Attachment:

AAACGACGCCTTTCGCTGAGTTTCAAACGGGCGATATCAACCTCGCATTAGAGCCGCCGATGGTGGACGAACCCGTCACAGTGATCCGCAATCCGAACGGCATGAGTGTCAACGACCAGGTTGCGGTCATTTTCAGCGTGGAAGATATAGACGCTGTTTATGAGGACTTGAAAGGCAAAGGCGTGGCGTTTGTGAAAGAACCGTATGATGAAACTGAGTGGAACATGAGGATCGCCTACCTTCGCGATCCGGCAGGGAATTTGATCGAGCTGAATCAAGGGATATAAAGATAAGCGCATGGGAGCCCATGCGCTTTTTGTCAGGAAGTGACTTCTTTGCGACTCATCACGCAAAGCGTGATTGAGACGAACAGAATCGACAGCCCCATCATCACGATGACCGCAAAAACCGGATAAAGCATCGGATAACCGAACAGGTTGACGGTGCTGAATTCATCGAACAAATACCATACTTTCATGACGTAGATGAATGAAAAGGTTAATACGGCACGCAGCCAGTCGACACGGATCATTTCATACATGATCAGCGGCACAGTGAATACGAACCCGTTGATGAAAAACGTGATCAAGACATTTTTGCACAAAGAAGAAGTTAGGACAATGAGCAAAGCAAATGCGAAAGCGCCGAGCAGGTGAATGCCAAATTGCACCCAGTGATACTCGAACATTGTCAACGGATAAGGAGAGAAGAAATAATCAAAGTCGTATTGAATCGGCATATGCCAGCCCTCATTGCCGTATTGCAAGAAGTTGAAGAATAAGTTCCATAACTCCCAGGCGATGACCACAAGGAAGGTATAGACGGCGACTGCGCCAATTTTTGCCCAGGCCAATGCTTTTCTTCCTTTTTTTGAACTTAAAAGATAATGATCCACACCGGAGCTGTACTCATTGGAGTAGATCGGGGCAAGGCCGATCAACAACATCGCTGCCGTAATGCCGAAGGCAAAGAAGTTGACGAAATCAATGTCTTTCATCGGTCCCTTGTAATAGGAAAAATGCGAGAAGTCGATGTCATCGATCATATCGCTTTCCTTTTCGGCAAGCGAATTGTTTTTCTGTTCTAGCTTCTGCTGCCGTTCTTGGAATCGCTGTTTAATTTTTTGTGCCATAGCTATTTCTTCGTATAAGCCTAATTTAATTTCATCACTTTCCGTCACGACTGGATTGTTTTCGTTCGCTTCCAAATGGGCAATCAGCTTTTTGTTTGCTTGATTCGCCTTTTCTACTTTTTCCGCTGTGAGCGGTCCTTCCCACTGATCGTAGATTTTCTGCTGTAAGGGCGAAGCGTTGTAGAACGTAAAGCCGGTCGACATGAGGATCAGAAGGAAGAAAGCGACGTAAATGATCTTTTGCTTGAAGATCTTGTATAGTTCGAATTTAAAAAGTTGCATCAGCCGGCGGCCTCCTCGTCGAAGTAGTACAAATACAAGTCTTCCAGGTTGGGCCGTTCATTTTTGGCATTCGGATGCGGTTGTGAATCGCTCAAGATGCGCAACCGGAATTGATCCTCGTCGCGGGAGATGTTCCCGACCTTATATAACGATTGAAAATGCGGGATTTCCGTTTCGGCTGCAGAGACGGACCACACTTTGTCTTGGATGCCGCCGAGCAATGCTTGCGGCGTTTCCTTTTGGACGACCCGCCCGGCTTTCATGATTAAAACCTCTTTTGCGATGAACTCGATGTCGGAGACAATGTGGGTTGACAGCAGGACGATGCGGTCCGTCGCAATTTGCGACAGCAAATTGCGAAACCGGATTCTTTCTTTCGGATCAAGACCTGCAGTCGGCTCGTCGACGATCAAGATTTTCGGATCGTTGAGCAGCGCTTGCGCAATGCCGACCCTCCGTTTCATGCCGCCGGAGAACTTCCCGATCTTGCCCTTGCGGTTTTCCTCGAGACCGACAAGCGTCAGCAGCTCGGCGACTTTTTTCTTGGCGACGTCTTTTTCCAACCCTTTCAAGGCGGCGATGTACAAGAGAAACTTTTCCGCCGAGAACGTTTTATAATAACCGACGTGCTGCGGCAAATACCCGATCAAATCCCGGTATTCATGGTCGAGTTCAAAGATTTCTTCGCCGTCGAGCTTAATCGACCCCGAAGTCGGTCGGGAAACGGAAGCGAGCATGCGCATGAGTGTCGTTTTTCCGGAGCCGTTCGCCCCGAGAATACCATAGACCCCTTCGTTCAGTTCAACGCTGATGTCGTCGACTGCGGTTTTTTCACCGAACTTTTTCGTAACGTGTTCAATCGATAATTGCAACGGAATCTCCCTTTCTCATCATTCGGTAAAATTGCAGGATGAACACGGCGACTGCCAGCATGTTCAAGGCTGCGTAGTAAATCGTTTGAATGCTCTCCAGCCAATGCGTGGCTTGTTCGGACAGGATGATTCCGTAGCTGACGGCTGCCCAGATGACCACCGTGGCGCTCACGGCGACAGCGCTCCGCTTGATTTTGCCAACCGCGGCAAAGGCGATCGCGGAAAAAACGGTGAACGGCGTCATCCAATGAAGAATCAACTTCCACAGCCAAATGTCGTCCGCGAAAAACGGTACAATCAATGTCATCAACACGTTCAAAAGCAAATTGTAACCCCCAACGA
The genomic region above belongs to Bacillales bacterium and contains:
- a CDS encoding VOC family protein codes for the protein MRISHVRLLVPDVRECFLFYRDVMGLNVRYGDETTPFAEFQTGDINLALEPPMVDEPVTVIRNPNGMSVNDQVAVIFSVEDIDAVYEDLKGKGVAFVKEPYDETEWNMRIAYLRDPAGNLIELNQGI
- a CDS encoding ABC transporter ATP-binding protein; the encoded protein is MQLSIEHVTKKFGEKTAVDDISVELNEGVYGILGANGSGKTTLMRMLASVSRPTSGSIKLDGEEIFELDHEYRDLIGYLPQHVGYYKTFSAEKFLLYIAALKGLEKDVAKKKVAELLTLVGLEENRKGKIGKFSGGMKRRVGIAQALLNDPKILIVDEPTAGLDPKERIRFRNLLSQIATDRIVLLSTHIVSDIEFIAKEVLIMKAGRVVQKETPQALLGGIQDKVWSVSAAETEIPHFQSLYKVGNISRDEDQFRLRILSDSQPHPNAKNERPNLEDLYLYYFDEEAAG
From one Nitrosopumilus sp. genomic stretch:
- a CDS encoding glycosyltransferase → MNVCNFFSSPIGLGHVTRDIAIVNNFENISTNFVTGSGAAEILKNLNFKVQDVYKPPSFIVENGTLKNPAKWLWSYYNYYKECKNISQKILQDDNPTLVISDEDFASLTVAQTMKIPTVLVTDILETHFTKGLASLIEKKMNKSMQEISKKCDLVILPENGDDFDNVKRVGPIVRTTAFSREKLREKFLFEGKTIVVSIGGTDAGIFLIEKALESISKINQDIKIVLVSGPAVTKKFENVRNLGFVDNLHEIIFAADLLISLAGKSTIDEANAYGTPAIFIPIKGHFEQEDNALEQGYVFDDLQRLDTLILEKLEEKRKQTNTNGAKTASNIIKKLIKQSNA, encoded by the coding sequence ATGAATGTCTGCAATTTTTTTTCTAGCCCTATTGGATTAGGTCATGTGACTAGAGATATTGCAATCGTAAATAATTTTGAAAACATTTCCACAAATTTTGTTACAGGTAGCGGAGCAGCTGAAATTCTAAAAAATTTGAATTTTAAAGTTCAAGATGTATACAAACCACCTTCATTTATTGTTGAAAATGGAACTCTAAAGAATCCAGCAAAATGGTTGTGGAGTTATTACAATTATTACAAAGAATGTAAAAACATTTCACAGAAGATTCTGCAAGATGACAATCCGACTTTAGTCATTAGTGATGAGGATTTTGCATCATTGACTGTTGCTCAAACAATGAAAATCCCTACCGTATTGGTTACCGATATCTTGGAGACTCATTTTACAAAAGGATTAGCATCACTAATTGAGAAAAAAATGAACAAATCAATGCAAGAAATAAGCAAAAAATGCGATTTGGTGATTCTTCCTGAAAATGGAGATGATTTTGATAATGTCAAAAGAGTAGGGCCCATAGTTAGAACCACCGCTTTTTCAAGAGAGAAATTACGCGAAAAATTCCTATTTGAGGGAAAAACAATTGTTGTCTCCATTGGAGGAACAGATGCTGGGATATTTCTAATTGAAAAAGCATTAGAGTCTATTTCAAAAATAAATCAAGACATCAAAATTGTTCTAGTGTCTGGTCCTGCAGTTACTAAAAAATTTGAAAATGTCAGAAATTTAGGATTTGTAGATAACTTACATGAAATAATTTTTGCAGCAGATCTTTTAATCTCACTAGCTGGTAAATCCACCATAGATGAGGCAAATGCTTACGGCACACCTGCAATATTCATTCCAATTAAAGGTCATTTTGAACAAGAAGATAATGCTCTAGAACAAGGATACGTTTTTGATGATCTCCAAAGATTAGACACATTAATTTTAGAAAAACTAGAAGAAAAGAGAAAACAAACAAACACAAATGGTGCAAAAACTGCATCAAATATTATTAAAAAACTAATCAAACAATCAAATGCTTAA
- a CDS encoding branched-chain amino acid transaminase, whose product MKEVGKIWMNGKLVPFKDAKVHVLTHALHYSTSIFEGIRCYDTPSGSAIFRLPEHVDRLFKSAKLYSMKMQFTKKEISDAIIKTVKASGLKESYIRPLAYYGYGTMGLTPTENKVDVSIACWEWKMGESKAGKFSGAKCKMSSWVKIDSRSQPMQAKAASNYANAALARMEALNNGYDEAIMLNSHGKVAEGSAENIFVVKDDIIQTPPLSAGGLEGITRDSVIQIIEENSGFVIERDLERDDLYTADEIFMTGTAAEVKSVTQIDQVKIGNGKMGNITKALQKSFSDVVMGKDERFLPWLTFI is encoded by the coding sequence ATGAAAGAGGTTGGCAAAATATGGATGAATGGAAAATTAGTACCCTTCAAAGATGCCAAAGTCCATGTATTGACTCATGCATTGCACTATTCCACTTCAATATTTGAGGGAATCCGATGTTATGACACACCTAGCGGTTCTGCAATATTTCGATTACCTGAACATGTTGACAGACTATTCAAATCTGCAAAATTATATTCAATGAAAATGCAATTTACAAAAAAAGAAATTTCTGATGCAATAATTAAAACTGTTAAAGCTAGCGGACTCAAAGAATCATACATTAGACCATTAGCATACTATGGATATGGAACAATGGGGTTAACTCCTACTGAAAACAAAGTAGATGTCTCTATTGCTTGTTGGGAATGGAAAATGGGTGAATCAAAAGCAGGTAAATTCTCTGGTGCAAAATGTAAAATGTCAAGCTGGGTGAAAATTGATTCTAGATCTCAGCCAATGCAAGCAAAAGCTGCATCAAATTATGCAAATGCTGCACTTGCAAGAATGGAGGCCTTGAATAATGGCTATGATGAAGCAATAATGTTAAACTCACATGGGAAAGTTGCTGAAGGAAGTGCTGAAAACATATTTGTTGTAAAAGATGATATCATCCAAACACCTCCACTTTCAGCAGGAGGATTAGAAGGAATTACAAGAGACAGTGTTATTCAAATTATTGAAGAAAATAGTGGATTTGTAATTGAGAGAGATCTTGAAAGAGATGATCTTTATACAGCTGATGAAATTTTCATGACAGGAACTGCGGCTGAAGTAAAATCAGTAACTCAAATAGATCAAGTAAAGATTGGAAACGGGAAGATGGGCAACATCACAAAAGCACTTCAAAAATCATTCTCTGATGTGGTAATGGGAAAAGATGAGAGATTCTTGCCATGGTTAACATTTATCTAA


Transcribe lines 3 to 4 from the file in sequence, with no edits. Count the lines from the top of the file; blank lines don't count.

- a CDS encoding VOC family protein codes for the protein MRISHVRLLVPDVRECFLFYRDVMGLNVRYGDETTPFAEFQTGDINLALEPPMVDEPVTVIRNPNGMSVNDQVAVIFSVEDIDAVYEDLKGKGVAFVKEPYDETEWNMRIAYLRDPAGNLIELNQGI
- a CDS encoding ABC transporter ATP-binding protein; the encoded protein is MQLSIEHVTKKFGEKTAVDDISVELNEGVYGILGANGSGKTTLMRMLASVSRPTSGSIKLDGEEIFELDHEYRDLIGYLPQHVGYYKTFSAEKFLLYIAALKGLEKDVAKKKVAELLTLVGLEENRKGKIGKFSGGMKRRVGIAQALLNDPKILIVDEPTAGLDPKERIRFRNLLSQIATDRIVLLSTHIVSDIEFIAKEVLIMKAGRVVQKETPQALLGGIQDKVWSVSAAETEIPHFQSLYKVGNISRDEDQFRLRILSDSQPHPNAKNERPNLEDLYLYYFDEEAAG